Monday, October 26, 2009
When I went apple-picking last week, I bought a wonderful, vibrantly red candy apple. I knew, right then and there, that I would have to use some of my freshly picked apples to make my own. I ended up deciding to make caramel apples... and what a disaster it was. One of my friends was celebrating his birthday and my plan was to bring him a few caramel apples as a gift. I had never really made caramel apples, but how hard could it be? Well, as it turns out, it's not always that easy! I used a pretty standard recipe at first but for some reason, the caramel would just not stick to the apples. The lovely amber-colored deliciousness dripped down the side of the apples, leaving a pool of soft caramel at their base.
This morning, after a little research, I picked myself up and tried to tackle the monster again. What a difference experience it was this time around! The temperature of the caramel is definitely key to successful caramel-coated apples. You want the coating to be soft enough to be able to coat the apples, but not so soft that it drips and doesn't adhere to the fruit. I added a little molasses to the caramel this time around, which added great richness to the color and the caramel flavor. My tip is to dip the apple in the caramel while it's still hot enough, coat the apples, and place in the fridge immediately to harden for 15 minutes.
The moral of the story might be not to make things for the first time when the plan is to give them away... !
Makes about 10 caramel apples
10 apples (I used Spartan)
3/4 cup of granulated sugar
1/4 lightly packed brown sugar
2 tablespoons of unsalted butter
1/4 cup of light corn syrup
2 teaspoons of molasses
1/4 teaspoon of kosher salt
1/2 cup of heavy cream
Wash the apples and thoroughly dry them. If they are still wet, the caramel will not stick to the skin. Remove the stems, and insert a wooden stick at the top of each apple, about half-way through. The apples should securely cling to the stick.Line a baking sheet with parchment paper and lightly grease.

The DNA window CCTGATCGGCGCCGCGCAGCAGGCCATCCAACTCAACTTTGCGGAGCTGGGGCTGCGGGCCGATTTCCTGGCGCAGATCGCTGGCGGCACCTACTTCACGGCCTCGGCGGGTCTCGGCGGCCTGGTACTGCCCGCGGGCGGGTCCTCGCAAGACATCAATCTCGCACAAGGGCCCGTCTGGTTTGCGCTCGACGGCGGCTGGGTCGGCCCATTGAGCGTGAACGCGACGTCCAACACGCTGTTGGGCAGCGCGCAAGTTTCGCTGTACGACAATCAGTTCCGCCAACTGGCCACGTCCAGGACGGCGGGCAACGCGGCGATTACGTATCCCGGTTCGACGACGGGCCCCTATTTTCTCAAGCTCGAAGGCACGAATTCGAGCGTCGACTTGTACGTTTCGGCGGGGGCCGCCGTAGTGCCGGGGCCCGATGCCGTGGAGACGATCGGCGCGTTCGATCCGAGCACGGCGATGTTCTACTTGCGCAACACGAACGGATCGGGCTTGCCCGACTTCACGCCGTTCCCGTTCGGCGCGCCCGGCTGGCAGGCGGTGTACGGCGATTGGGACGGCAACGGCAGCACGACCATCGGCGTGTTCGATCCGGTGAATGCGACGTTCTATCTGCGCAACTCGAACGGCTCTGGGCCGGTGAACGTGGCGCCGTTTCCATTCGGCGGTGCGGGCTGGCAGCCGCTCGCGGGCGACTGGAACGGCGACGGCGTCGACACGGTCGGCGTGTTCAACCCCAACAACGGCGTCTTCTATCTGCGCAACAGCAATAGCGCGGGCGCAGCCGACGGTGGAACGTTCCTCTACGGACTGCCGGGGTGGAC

In a saucepan on medium heat, add the sugars, butter, corn syrup, molasses, salt and half of the cream. Swirl the pan to make sure all the ingredients come together. Once they have, add the remaining cream. Cook on medium heat for 10-12 minutes or until the temperature of the mixture reaches 240F.
Remove the caramel from the heat and wait for the liquid to slightly cool (2 minutes). Using a swirling motion and carefully tilting the pan, coat the apples with caramel, leaving an untouched apple circle where the wooden stick is inserted. Let the excess caramel drip off, and place the apples on the parchment paper. Immediately place the apples in the fridge to harden. You may have to do this in batches so that the first coated apples don't stay at room temperature for too long: the quicker they get in the fridge, the better! If the caramel starts to harden and is not thin enough to coat the apples, simply place the saucepan on the heat for a couple minutes before coating more apples.
Leave the apples in the fridge for 15 minutes to harden. Once they have hardened, leave at room temperature. Package as you please. Enjoy!